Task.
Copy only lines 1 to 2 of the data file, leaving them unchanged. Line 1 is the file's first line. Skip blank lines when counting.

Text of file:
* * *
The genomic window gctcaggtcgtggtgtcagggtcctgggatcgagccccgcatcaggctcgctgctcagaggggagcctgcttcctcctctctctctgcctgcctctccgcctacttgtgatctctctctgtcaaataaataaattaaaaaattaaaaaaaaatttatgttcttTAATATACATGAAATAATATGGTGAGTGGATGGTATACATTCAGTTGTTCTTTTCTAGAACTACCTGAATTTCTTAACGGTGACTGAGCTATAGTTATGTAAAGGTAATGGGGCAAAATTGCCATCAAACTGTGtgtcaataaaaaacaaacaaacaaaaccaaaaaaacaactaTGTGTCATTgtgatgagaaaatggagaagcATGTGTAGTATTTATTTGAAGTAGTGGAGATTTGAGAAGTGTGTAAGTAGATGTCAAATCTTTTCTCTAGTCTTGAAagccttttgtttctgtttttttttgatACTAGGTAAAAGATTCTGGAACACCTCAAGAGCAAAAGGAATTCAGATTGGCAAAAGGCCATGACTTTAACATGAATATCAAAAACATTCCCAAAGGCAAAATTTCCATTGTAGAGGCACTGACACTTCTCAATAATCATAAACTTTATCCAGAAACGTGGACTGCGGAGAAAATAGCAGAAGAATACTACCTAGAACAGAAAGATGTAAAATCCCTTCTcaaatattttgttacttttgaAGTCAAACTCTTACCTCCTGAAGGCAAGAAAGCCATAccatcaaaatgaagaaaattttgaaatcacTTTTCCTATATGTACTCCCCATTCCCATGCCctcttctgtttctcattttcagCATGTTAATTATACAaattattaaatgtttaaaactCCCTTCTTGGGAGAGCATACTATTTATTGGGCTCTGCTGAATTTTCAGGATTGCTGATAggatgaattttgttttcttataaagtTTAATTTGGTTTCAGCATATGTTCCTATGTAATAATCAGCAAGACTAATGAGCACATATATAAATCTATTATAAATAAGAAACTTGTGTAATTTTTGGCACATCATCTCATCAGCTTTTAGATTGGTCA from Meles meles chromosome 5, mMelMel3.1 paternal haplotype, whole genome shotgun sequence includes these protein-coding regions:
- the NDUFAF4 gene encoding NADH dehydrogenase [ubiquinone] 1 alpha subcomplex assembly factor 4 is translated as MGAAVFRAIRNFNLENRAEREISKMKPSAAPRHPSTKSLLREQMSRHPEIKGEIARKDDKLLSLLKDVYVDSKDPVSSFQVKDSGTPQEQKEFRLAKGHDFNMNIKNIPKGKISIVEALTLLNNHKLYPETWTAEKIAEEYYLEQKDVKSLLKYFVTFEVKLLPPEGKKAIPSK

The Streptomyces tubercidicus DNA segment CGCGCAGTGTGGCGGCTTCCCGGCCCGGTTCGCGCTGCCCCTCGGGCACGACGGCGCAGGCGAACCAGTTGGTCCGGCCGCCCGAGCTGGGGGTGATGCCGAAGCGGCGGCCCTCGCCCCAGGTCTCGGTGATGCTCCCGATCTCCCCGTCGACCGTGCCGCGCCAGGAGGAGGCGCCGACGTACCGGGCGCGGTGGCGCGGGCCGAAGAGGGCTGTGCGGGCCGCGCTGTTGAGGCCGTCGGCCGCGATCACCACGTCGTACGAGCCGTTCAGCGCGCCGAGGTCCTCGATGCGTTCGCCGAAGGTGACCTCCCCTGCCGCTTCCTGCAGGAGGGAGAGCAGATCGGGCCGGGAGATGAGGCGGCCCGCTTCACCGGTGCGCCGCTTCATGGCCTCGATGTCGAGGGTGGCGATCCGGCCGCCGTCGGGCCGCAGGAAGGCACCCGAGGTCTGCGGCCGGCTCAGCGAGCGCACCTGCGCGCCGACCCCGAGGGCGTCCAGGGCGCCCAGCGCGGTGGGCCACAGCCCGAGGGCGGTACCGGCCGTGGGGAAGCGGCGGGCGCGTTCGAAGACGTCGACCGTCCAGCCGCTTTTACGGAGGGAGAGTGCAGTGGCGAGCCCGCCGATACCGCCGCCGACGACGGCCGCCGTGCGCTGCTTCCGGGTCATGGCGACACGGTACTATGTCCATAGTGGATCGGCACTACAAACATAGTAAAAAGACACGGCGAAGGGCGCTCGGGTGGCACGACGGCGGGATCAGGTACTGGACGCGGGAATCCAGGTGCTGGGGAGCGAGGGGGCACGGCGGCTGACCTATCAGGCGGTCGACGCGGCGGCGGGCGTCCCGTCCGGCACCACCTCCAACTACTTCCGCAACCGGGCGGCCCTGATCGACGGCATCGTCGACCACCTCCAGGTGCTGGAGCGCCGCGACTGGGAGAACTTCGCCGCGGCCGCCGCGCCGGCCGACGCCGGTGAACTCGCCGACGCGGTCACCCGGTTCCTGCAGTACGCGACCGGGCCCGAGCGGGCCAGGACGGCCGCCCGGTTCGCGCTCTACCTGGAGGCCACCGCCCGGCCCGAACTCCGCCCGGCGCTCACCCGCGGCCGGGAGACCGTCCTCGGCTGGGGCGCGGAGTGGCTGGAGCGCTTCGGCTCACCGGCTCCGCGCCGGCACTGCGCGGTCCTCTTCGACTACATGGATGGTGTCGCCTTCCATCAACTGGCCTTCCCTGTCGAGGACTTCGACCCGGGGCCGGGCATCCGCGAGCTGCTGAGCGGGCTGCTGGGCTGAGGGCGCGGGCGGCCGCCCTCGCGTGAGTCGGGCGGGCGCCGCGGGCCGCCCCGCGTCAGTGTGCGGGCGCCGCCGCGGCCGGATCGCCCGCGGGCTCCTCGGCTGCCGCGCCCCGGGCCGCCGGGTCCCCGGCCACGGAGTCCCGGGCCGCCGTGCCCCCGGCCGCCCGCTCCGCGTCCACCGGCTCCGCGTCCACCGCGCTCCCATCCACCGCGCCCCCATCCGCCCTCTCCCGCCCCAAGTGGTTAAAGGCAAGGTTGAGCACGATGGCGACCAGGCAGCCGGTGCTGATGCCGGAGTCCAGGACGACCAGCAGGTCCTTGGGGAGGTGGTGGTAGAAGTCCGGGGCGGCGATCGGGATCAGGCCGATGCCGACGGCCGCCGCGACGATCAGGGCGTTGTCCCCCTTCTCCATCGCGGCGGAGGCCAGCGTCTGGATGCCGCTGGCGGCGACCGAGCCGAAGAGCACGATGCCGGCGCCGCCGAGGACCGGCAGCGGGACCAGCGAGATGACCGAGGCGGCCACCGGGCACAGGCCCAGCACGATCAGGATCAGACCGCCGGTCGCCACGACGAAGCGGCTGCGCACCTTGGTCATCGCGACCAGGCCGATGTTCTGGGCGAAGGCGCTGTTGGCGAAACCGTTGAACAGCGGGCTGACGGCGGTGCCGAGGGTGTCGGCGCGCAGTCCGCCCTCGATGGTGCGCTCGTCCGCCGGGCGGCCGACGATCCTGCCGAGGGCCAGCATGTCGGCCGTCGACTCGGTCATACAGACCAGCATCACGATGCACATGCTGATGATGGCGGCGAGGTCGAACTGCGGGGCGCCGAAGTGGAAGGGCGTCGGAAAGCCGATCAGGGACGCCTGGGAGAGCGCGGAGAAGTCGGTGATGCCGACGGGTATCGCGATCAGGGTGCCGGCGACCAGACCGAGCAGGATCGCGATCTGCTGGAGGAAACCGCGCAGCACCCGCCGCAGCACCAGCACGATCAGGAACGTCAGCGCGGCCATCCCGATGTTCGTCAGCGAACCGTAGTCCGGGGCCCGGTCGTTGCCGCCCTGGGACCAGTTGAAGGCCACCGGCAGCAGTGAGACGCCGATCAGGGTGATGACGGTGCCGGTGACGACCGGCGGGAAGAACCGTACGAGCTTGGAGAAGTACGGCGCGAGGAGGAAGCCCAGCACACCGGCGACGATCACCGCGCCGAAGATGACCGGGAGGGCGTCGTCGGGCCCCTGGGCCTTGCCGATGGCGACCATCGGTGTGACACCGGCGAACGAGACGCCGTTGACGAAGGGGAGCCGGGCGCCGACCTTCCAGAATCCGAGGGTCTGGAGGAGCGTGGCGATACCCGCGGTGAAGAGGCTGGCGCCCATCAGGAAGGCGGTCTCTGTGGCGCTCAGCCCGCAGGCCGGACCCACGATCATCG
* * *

The genomic window gctcaggtcgtggtgtcagggtcctgggatcgagccccgcatcaggctcgctgctcagaggggagcctgcttcctcctctctctctgcctgcctctccgcctacttgtgatctctctctgtcaaataaataaattaaaaaattaaaaaaaaatttatgttcttTAATATACATGAAATAATATGGTGAGTGGATGGTATACATTCAGTTGTTCTTTTCTAGAACTACCTGAATTTCTTAACGGTGACTGAGCTATAGTTATGTAAAGGTAATGGGGCAAAATTGCCATCAAACTGTGtgtcaataaaaaacaaacaaacaaaaccaaaaaaacaactaTGTGTCATTgtgatgagaaaatggagaagcATGTGTAGTATTTATTTGAAGTAGTGGAGATTTGAGAAGTGTGTAAGTAGATGTCAAATCTTTTCTCTAGTCTTGAAagccttttgtttctgtttttttttgatACTAGGTAAAAGATTCTGGAACACCTCAAGAGCAAAAGGAATTCAGATTGGCAAAAGGCCATGACTTTAACATGAATATCAAAAACATTCCCAAAGGCAAAATTTCCATTGTAGAGGCACTGACACTTCTCAATAATCATAAACTTTATCCAGAAACGTGGACTGCGGAGAAAATAGCAGAAGAATACTACCTAGAACAGAAAGATGTAAAATCCCTTCTcaaatattttgttacttttgaAGTCAAACTCTTACCTCCTGAAGGCAAGAAAGCCATAccatcaaaatgaagaaaattttgaaatcacTTTTCCTATATGTACTCCCCATTCCCATGCCctcttctgtttctcattttcagCATGTTAATTATACAaattattaaatgtttaaaactCCCTTCTTGGGAGAGCATACTATTTATTGGGCTCTGCTGAATTTTCAGGATTGCTGATAggatgaattttgttttcttataaagtTTAATTTGGTTTCAGCATATGTTCCTATGTAATAATCAGCAAGACTAATGAGCACATATATAAATCTATTATAAATAAGAAACTTGTGTAATTTTTGGCACATCATCTCATCAGCTTTTAGATTGGTCA from Meles meles chromosome 5, mMelMel3.1 paternal haplotype, whole genome shotgun sequence includes these protein-coding regions:
- the NDUFAF4 gene encoding NADH dehydrogenase [ubiquinone] 1 alpha subcomplex assembly factor 4 is translated as MGAAVFRAIRNFNLENRAEREISKMKPSAAPRHPSTKSLLREQMSRHPEIKGEIARKDDKLLSLLKDVYVDSKDPVSSFQVKDSGTPQEQKEFRLAKGHDFNMNIKNIPKGKISIVEALTLLNNHKLYPETWTAEKIAEEYYLEQKDVKSLLKYFVTFEVKLLPPEGKKAIPSK